Foodservice Equipment & Supplies

APR 2018

Foodservice Equipment & Supplies magazines is an industry resource connecting foodservice operators, equipment and supplies manufacturers and dealers, and facility design consultants.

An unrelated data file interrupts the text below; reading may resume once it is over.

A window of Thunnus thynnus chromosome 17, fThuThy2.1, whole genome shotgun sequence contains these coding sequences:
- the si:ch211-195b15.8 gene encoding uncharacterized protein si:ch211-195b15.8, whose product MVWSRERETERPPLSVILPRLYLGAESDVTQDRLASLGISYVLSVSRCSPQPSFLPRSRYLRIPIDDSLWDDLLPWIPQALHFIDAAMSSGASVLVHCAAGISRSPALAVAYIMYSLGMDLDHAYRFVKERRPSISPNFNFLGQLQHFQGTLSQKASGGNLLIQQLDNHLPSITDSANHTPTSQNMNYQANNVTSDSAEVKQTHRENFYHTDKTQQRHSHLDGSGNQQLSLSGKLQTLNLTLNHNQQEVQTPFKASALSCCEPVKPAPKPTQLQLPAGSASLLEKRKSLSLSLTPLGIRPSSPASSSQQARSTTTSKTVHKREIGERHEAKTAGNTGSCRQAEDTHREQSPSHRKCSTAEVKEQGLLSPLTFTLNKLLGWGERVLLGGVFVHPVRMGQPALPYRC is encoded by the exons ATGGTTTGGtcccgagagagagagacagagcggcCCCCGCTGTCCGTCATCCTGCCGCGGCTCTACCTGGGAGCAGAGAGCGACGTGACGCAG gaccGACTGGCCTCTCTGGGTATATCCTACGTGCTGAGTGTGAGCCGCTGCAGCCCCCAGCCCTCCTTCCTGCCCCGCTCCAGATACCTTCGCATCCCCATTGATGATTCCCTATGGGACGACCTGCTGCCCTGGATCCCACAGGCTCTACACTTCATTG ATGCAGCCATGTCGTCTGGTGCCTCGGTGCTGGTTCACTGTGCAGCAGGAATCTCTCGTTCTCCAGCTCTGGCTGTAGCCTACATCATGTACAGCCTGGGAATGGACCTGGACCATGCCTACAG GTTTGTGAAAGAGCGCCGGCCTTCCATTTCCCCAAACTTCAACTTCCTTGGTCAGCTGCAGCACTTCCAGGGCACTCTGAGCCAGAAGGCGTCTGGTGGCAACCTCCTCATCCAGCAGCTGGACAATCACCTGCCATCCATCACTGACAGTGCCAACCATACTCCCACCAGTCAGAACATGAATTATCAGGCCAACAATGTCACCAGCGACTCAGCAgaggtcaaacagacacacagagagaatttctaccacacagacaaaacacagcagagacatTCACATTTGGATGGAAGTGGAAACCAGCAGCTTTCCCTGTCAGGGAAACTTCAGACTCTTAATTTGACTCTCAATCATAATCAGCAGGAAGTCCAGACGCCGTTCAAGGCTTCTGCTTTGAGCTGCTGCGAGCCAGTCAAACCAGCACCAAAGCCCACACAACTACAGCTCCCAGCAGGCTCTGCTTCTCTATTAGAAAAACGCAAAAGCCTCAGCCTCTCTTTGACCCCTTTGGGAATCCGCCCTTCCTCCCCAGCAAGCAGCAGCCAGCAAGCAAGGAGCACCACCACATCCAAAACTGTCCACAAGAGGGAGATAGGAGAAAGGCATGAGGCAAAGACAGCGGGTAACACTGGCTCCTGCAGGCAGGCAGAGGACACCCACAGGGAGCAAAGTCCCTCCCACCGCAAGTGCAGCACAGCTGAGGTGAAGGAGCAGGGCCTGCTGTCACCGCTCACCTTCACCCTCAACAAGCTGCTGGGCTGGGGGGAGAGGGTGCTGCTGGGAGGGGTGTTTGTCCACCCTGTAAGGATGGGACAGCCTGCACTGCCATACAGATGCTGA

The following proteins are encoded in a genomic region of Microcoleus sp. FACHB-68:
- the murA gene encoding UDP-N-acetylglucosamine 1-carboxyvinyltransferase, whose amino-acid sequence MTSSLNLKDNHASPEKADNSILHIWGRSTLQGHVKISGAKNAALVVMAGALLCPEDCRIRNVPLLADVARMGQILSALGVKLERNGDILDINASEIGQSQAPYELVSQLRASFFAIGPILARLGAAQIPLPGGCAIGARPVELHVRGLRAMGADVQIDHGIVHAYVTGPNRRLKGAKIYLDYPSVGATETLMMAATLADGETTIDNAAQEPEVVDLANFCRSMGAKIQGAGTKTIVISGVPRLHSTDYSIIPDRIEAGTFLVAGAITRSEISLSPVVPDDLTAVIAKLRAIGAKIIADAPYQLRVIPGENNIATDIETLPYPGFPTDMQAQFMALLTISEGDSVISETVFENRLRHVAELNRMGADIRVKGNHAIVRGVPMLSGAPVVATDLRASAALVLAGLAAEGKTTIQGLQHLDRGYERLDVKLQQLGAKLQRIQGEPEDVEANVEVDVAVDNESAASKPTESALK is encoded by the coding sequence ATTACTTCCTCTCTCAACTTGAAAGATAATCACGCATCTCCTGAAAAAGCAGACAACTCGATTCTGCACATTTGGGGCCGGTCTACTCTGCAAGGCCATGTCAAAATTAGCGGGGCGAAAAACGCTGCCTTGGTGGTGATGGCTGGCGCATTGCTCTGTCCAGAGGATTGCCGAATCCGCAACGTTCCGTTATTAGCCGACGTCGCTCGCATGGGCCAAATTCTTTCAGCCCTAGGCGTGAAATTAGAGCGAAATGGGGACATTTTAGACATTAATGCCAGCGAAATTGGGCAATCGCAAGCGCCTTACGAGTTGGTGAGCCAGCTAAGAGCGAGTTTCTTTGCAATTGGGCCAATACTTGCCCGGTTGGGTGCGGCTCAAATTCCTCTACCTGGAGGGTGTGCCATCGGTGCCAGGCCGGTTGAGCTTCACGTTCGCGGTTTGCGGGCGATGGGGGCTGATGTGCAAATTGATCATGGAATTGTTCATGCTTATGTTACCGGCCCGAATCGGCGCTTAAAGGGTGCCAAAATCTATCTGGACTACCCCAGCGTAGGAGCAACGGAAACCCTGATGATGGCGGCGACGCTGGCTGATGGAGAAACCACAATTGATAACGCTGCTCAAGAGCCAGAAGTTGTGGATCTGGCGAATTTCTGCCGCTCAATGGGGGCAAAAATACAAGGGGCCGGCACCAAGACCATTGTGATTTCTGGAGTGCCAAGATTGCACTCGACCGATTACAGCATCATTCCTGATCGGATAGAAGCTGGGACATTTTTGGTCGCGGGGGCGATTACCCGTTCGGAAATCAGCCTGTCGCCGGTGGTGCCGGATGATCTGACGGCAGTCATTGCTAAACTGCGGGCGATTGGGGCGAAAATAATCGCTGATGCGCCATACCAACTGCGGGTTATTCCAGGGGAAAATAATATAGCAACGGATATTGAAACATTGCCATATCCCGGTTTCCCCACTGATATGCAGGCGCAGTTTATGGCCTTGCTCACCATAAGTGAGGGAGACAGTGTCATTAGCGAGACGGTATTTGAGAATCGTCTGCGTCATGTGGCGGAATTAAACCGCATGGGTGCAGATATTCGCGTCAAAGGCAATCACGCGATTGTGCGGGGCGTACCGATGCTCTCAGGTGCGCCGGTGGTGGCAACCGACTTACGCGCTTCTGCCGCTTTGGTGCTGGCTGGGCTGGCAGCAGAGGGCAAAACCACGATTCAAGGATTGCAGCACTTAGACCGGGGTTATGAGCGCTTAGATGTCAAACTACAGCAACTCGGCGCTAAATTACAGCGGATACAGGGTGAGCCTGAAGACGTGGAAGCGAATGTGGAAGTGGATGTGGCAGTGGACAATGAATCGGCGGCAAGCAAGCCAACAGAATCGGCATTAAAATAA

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66 • FOODSERVICE EQUIPMENT & SUPPLIES • APRIL 2018 almond crunch, caprese, chopped Cobb and sunflower kale. Customers have four salad dressing options and can add herb-roasted chicken, herb salmon, grilled herb steak and artisan grain salad. Customers may also select from seven signature sandwich- es such as the chicken caprese melt, herb salmon club, steak, slow-roasted garlic pork, spinach artichoke melt, Italian brick oven grinder and vegetarian-roasted veggie grinder. Staff heat sandwiches in one of two quick-speed ovens upon request. Two side dishes include artisan quinoa or power slaw with shaved Brussels sprouts, chicory and carrots mixed with an herb vinaigrette. Reach-in refrigerators at the cash registers hold three desserts, such as New York-style cheesecake, white raspberry cheesecake and Moscato tiramisu. "We wanted to get away from chips and cookies that customers can get in most caf- eterias and fast-service restaurants," Sweitzer says. Refrigerated beverages include bottled soda, sparkling and still waters and pure leaf teas. "We eliminated fountain soda and the need for cups and ice," Sweitzer says. Coffee isn't of- fered because a licensed Starbucks sits on the same floor. After paying, customers receive numbers on stands that they place on their tables so servers know where to deliver their food. "We deliver within about 10 minutes," Sweitzer says. "We also capture customers' names at the register so we can say, 'Donna, do you want anything else?' " The operation's post-consumer waste is 100 percent compostable or recyclable. "A company takes out post- consumer waste after separating it at the can," Sweitzer says. "Every item served is compostable except the glass bottles, which are put in the recycling bin." Working in a small space will con- tinue to challenge the culinary staff. "We can always use more space. But we've learned to work with it," Sweitzer says. The rave reviews from customers — even those who have a 10-minute walk to get to The Brick Side Eatery — balance out the difficulty of working in a small space. Staff are also pleased with Rummel's hiring decisions; he finds the right people to work in a tight environment that produces large volumes of food during peak service times. FE&S ● Opened: Dec. 27, 2017 ● Scope of Project: A remodel of the front of the house and back of the house ● Size: Front-of-the-house and back-of-the-house cook- ing areas, 2,225 sq. ft.; seating area, 775 sq. ft. ● Seats: 56 ● Average Check: $9.50 ● Total Annual Sales: $1.3 million (anticipated) ● Transactions: Expecting 300 to 400 per day depending on weather and day of week ● Hours: 10:30 a.m. to 9 p.m., Monday through Friday; 10:30 a.m. to 5 p.m., weekends ● Menu Specialties: Signature pizzas, salads and sandwiches ● Staff: 17 staff members, including a supervisor and Timothy Sweitzer, who manages 12 retail locations ● Total Project Cost: $700,000 ● Equipment Investment: $140,000 FACTS OF NOTE Customers can watch pizza preparation while they place orders. They select beverages and desserts from the refrigerated display unit before paying at the registers. A brick gas-powered pizza oven serves as the focal point at The Brick Side Eatery and cooks up to 250 pies per day. A cold rail holds ingredients nearby. ON-SITE PROFILE

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